Can You Be Fat and Healthy?

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540_293_resize_20130101_784a3efc46e8ed0ee996c1a8058ba614_jpgAccording to the latest headlines, you can’t be fat and healthy.

I imagine you’ve seen/heard those headlines in recent days. They’re about a study that was just published looking at the question of whether a person can be healthy at higher weights.

  • “Fat and healthy is a myth” (LA Times)
  • “New research disputes fat but fit claim” (NBC News)
  • “There’s no such thing as healthy obesity” (CNN)

Should we believe the headlines? Not if you want to know the truth.

The Study Doesn’t Really Show What They’re Saying It Does

The study compared groups of people of different body sizes with and without metabolic syndrome factors, looking at the incidence of cardiovascular incidents or death. The conclusion was that metabolically-healthy “obese” persons are at higher risk for disease and death than metabolically-healthy “normal-weight” persons.  This suggests that a higher weight automatically increases health risks.

But here’s the thing:

  • What this study actually tells us is very different from the headlines and the study conclusions. The study does suggest that the obese may have a slightly elevated risk over normal-weight individuals — but barely enough to be significant. And that is only when the researchers looked at studies that lasted over 10 years. When they looked at all the studies included in their analysis, there was no increased risk.

    when they looked at all the studies included in the analysis, there was no increased risk.

More significantly — and here’s what you’d think the headlines would be shouting — the study showed that normal-weight individuals with metabolic risk factors had the highest risk of all the groups.  

According to psychologist and study-interpreter-extraordinaire Deb Burgard, PhD, the study showed that “it is 214% more likely that someone thin with those risk factors will have an event in 10 years than someone thin without them. And the thin people are more likely than the fat people with risk factors to have a problem.” She is also careful to point out that overall, the risk is still low, even for thinner people who are metabolically unhealthy.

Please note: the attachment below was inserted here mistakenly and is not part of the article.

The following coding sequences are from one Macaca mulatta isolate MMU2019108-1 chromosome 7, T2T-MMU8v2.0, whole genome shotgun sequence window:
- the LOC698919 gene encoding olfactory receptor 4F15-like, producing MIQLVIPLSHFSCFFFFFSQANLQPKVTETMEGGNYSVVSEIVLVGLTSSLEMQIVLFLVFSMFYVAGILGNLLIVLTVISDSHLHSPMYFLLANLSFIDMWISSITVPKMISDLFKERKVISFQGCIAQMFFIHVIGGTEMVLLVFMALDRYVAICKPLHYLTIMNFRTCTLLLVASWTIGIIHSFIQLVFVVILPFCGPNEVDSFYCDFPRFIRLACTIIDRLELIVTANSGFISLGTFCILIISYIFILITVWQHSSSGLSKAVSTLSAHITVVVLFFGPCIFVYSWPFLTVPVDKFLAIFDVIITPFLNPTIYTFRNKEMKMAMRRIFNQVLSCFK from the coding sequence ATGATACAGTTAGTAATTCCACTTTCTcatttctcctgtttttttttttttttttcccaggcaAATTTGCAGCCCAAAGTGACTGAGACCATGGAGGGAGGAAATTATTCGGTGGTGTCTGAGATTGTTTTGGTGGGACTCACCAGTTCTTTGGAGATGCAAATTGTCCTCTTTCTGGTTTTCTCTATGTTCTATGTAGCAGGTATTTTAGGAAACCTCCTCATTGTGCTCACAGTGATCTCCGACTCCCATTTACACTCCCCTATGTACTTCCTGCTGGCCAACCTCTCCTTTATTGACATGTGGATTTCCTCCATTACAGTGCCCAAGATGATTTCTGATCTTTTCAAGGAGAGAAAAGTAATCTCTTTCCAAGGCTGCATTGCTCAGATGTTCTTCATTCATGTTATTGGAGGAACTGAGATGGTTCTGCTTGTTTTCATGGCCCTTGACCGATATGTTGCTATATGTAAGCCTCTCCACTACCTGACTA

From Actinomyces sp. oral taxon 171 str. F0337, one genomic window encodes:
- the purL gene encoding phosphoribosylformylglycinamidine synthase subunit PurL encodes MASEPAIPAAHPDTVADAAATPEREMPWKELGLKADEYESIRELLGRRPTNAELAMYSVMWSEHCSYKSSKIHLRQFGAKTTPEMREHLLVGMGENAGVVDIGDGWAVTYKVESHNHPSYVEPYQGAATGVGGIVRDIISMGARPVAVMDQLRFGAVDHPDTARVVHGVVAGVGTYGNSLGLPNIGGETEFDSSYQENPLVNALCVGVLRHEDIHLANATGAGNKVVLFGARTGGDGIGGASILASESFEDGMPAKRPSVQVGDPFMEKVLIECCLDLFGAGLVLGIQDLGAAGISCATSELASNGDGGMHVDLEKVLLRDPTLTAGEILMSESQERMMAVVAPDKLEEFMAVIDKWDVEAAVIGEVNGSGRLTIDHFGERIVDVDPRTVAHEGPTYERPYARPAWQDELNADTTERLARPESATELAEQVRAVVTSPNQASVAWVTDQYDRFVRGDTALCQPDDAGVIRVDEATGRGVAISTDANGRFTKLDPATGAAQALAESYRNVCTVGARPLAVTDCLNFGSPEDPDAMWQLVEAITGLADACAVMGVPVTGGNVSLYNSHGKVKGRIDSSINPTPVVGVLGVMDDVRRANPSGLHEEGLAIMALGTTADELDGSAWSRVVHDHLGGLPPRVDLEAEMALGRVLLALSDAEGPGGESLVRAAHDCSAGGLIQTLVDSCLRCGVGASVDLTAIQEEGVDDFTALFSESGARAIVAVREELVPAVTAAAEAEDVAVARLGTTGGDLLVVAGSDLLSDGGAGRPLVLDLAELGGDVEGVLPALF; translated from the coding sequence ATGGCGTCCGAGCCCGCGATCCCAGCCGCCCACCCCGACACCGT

The Study Doesn’t Even Really Answer the Question of Whether You Can Be Fat and Healthy

A little education about these types of studies:

  • The study was a meta-analysis and meta-analyses don’t prove cause and effect. The researchers took a number of studies, lumped them together, and based their conclusions on associations, aka correlations, they were able to identify.

“Studies like these are considered ‘dirty’,” says Alan H. Wayler, PhD, executive director of Green Mountain at Fox Run. “There are just too many variables that aren’t accounted for that could influence the results observed. You can’t make definitive conclusions from them.”

 So we can’t tell from this study that weight was a factor in the differences seen among the groups.

 One thing that is clear: the researchers didn’t consider the level of physical fitness among study participants. That makes the study basically irrelevant. It’s just too critical of a factor in health to not consider.

There Are Plenty of Studies that Do Answer the Question — and the Answer is Yes!

In the interests of not giving you more technical details to slog through, I refer you to an excellent overview of the research on weight and health by Linda Bacon, PhD, and Lucy Aphramor, PhD, RD.

I’ll also end with a quote from Dr. Bacon, one that places the focus on the real factors in the development of disease for anyone but especially for people of size. She asks,

“When are these researchers going to start asking the more important questions raised by their data?  One good question I would like them to consider: whether their weight stigmatization contributes to increased mortality/morbidity? Whether they (the researchers) are manufacturing disease.”

There’s good evidence it does and they are. But that’s fodder for another post.

In my next post, however, I’m going to talk about the danger of basing advice on studies like these – which is going on as we speak as well-intended but misinformed health professionals around the country encourage people to lose weight because of the conclusions drawn in this study.

In the meantime, I’d love to hear your thoughts about it all.

2 Responses (Add Yours)

  • wendy nickerson says:

    Thank you so much for clearing this up. I have often noticed that the media likes to jump on a sensationalized view of research outcomes and then extrapolate wildly on what everyone should then do about it. A year later when other results come out, they recommend some other conflicting extreme reaction. Remember the “don’t eat any fat” years? Or the eggs/no eggs cholesterol advice, or the all oatmeal all the time advice? This particular media story sadly will likely fuel anti-obesity behaviors. How can the truth be given a bigger public microphone?

  • Cindy says:

    Thank you (once again) for separating the wheat from the chaff, Marsha. These articles seem to always miss the point. The fact that the study was a meta-analysis is a huge consideration.

    Eat well, move more, rest up, find joy. And if you’re not getting to any or all of those things (regardless of your weight), ask yourself why not? Maybe that’s the beginning of a real conversation.

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